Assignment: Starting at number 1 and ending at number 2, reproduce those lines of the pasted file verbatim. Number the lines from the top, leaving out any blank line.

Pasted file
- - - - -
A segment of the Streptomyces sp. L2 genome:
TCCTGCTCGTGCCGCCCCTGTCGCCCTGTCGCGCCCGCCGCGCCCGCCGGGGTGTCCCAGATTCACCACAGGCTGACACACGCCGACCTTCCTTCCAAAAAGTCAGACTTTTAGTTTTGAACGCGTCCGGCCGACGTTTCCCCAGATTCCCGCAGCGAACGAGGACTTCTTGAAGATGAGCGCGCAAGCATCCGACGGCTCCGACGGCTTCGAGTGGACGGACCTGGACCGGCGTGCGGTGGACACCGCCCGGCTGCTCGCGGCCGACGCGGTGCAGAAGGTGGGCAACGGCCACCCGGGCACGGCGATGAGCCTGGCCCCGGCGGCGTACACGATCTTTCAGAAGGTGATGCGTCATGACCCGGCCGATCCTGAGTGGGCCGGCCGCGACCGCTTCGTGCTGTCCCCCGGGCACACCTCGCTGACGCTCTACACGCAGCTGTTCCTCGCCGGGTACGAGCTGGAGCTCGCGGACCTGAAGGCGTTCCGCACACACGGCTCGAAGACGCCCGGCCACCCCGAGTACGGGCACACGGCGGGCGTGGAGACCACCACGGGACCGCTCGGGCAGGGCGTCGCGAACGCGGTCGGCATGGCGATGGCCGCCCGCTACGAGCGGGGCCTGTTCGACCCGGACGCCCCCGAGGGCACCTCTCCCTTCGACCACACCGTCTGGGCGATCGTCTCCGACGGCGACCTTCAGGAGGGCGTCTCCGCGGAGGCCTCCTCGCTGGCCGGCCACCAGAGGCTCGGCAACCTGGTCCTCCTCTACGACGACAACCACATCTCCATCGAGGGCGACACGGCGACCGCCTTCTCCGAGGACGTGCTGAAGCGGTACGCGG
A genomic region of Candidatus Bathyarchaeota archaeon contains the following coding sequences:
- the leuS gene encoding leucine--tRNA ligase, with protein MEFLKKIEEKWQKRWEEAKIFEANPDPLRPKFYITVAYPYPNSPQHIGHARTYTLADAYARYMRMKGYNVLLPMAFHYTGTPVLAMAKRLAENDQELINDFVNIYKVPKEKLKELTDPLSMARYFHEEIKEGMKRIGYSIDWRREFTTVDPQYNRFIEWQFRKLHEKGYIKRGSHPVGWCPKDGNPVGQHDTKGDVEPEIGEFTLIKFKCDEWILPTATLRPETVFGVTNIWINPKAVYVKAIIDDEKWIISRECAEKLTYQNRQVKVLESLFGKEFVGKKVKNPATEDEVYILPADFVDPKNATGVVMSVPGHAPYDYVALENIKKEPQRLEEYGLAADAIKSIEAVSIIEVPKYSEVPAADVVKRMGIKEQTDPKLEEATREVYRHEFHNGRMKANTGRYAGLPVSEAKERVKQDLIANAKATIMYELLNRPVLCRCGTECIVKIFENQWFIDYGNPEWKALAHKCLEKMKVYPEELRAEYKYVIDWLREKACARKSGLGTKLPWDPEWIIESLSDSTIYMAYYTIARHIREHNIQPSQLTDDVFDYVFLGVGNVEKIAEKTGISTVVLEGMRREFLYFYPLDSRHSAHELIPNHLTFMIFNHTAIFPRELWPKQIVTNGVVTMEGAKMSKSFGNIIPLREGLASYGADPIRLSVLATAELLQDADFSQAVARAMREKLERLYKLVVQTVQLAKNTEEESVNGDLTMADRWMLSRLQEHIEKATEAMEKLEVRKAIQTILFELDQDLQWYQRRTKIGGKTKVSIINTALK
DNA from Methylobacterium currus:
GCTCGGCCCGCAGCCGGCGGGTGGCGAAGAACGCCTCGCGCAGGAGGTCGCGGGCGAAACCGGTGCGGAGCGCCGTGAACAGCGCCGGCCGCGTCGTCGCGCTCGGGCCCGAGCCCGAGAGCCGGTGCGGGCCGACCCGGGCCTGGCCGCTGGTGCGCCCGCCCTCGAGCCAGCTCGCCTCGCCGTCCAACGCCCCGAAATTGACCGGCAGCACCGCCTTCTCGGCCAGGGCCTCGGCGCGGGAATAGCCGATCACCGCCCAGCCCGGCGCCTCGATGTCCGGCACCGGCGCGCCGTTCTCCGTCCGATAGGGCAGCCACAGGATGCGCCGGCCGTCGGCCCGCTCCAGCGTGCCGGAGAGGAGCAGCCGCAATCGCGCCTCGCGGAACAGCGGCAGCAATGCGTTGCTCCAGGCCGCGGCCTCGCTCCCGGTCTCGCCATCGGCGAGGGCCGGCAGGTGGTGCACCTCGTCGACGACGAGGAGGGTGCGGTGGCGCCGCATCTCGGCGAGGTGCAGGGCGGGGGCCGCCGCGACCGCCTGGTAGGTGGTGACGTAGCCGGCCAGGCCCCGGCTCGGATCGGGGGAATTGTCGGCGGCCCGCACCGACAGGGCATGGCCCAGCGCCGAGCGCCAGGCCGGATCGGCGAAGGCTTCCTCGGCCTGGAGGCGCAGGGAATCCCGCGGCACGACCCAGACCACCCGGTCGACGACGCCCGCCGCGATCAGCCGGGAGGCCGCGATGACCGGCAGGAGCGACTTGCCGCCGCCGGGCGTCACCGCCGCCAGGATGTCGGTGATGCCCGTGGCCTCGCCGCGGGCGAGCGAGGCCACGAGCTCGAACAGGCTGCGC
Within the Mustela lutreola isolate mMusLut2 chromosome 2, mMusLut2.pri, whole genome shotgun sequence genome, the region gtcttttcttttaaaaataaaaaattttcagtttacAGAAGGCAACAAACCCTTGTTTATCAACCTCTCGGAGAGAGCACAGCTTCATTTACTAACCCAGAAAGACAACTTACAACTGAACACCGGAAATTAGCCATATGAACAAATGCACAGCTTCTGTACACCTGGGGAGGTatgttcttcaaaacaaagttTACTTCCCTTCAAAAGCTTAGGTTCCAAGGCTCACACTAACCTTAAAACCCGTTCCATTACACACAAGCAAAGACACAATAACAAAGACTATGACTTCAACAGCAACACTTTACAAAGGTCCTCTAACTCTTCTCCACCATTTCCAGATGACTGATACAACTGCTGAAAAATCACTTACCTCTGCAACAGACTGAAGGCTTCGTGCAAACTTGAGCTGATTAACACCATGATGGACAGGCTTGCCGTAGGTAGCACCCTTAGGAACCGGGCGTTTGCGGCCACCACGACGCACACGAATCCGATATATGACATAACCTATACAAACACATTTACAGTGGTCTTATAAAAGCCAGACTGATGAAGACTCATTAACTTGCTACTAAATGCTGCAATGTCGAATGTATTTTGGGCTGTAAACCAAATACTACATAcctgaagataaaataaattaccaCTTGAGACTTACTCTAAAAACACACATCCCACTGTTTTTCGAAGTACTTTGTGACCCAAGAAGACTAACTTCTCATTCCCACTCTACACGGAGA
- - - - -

A segment of the Streptomyces sp. L2 genome:
TCCTGCTCGTGCCGCCCCTGTCGCCCTGTCGCGCCCGCCGCGCCCGCCGGGGTGTCCCAGATTCACCACAGGCTGACACACGCCGACCTTCCTTCCAAAAAGTCAGACTTTTAGTTTTGAACGCGTCCGGCCGACGTTTCCCCAGATTCCCGCAGCGAACGAGGACTTCTTGAAGATGAGCGCGCAAGCATCCGACGGCTCCGACGGCTTCGAGTGGACGGACCTGGACCGGCGTGCGGTGGACACCGCCCGGCTGCTCGCGGCCGACGCGGTGCAGAAGGTGGGCAACGGCCACCCGGGCACGGCGATGAGCCTGGCCCCGGCGGCGTACACGATCTTTCAGAAGGTGATGCGTCATGACCCGGCCGATCCTGAGTGGGCCGGCCGCGACCGCTTCGTGCTGTCCCCCGGGCACACCTCGCTGACGCTCTACACGCAGCTGTTCCTCGCCGGGTACGAGCTGGAGCTCGCGGACCTGAAGGCGTTCCGCACACACGGCTCGAAGACGCCCGGCCACCCCGAGTACGGGCACACGGCGGGCGTGGAGACCACCACGGGACCGCTCGGGCAGGGCGTCGCGAACGCGGTCGGCATGGCGATGGCCGCCCGCTACGAGCGGGGCCTGTTCGACCCGGACGCCCCCGAGGGCACCTCTCCCTTCGACCACACCGTCTGGGCGATCGTCTCCGACGGCGACCTTCAGGAGGGCGTCTCCGCGGAGGCCTCCTCGCTGGCCGGCCACCAGAGGCTCGGCAACCTGGTCCTCCTCTACGACGACAACCACATCTCCATCGAGGGCGACACGGCGACCGCCTTCTCCGAGGACGTGCTGAAGCGGTACGCGG